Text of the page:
In a column he describes as “a great luscious orgy of optimism,” David Brooks suggests today that we all stop worrying about the state of American governance, political discourse, finance and world influence, because the country is going to be saved by—ready?—population growth. Props to alert reader/muay thai enthusiast Mike Sebba for the link. We’ve discussed the vexing phenomenon that is Mr. Brooks before (as well as the vexing phenomenon that is Mr. Brooks.) He’s either the most insightful commentator who’s still frequently wrong or the most frequently wrong commentator who still manages a lot of insights. Either way, it’s as hard to get on board with him as it is to jump off into the lake. If he weren’t a conservative, or if he were not so consistently juxtaposed with the mind-warpingly boring Thomas Friedman, we at Combat! blog probably wouldn’t be pulling for him so much. As it is, though, he’s like your friend with the stutter who wants to be a stand-up comedian: you hope the world will suddenly start to work in such a way as to make David Brooks right. Usually, that is. Today, David Brooks has written a column whose fundamental assumptions are so bafflingly stupid as to merit a big old Come On, Son.
Brooks begins by noting that, according to a recent poll, sixty percent of Americans believe that the country is headed in the wrong direction. The discovery that the majority of Americans now share the same attitude as your high school girlfriend who thought everything was bullshit is A) alarming and B) utterly unuseful, but Brooks takes heart in the projection that, by 2050, the United States population will have increased by 100 million. If present trends continue, 60 million of those new people will glower despairingly at you across the intersection while you wait to make complementary left turns into identical Starbuckses,* but Brooks thinks present trends are going to change. Sure, the last thirty years of population growth resulted in gross urban sprawl, but the next thirty years don’t have to be that way. Paraphrasing a book by Joel Kotke, Brooks predicts “an archipelago of vibrant suburban town centers, villages and urban cores.” So, um, suburban sprawl.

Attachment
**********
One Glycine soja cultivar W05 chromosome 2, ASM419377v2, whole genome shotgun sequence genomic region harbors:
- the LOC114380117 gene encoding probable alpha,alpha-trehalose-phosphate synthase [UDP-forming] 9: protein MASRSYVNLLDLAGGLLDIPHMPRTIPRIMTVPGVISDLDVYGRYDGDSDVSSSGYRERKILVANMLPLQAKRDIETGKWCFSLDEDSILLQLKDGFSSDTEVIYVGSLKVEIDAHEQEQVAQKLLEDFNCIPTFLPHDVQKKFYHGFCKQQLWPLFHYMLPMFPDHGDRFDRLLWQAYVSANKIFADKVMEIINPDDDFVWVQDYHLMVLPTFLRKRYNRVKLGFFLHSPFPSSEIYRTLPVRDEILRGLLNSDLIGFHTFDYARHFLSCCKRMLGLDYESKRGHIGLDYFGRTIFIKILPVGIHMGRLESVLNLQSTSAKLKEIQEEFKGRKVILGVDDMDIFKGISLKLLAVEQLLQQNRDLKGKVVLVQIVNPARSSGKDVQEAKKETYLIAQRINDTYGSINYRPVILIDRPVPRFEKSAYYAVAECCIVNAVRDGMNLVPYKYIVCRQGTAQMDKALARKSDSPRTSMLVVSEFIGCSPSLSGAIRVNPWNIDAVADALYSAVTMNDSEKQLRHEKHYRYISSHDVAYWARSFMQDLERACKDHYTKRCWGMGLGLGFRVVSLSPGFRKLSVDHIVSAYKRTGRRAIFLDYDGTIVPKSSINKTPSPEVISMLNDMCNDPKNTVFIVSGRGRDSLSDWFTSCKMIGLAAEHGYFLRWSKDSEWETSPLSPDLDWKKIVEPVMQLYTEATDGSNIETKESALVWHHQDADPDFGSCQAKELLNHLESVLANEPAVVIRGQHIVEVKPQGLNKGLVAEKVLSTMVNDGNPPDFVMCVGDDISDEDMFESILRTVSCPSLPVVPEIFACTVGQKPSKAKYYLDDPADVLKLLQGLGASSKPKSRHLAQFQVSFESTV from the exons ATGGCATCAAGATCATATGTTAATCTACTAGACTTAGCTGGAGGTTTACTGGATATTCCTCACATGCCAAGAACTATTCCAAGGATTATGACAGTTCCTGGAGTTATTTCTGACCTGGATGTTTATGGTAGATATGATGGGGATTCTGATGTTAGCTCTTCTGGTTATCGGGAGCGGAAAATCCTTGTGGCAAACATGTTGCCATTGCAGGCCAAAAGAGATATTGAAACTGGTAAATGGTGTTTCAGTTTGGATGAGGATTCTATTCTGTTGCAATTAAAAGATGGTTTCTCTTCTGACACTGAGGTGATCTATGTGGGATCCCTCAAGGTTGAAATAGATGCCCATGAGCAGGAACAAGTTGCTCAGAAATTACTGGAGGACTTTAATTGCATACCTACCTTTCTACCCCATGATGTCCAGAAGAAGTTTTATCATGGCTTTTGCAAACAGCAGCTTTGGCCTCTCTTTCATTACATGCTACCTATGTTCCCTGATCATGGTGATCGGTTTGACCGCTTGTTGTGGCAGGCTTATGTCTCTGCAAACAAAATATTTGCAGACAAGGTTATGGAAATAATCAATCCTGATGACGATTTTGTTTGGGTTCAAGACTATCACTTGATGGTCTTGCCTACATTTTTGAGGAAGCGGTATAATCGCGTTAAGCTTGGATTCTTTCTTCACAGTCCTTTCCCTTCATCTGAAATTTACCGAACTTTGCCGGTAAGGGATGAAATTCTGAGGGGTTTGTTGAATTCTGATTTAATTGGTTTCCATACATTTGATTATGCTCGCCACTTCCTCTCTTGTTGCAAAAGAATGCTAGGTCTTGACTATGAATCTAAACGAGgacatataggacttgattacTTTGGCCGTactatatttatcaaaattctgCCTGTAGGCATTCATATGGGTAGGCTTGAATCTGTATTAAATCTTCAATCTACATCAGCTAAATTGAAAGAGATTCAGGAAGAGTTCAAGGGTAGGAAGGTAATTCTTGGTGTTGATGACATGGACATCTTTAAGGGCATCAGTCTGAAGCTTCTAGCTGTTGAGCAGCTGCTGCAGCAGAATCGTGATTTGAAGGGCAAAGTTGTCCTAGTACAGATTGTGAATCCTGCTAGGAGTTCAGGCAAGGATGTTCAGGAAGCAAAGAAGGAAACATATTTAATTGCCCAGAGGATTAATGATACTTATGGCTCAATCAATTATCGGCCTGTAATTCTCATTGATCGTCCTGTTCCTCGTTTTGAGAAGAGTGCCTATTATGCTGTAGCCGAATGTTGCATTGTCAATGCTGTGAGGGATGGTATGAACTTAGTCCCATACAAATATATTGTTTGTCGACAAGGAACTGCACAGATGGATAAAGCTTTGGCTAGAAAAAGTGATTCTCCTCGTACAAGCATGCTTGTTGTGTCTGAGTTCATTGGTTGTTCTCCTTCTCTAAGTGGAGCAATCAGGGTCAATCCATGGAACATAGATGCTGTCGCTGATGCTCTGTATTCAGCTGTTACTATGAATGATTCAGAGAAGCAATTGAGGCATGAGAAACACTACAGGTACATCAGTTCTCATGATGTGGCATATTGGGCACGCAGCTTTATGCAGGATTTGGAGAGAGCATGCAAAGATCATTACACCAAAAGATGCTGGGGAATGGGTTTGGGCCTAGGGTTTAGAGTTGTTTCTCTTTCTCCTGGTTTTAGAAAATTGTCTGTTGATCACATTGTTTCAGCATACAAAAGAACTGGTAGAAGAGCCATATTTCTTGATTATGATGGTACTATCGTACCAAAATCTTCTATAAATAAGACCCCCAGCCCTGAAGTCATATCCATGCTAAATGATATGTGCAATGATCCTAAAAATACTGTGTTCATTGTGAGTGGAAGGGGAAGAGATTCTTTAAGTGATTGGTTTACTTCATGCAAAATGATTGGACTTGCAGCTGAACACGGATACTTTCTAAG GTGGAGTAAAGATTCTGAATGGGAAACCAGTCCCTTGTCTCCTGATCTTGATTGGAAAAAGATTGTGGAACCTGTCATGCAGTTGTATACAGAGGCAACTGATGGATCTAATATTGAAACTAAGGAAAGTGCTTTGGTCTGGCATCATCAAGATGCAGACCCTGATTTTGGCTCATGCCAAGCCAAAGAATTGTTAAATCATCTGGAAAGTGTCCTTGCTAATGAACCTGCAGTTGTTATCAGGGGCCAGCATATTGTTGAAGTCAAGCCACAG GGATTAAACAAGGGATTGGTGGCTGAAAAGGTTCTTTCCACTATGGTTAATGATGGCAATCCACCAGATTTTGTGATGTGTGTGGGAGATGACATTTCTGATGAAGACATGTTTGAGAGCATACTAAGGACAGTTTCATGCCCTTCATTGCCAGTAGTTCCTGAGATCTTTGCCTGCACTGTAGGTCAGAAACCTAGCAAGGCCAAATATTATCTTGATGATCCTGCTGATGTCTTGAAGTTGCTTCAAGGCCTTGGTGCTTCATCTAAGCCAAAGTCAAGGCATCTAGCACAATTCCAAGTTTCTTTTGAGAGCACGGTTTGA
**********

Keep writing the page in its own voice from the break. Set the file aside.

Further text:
Lest we think Brooks is simply advocating Jersey without New York, he assures us that the island chains of the future will emphasize “meaningful places… suburban gathering spots where people can dine, work, go to the movies and enjoy public space.” He calls such developments “neo-downtowns,” and it just so happens that my home town—West Des Moines represent—built one a few years ago. It’s called the Jordan Creek Town Centre,* and it’s a mall with a movie theater, a bike trail that leads to nowhere, and a P.F. Chang’s and a Joe’s Crab Shack in the parking lot. The “village” that surrounds it is a treeless expanse of big box stores and townhouses, containing everything offered by an urban downtown, provided you’re imagining a downtown without bars, performance venues, secondhand stores, art galleries, street vendors or public gathering places. Basically, it’s downtown Geneva, 1764. You can do anything there, from shopping to buying things to going to the store.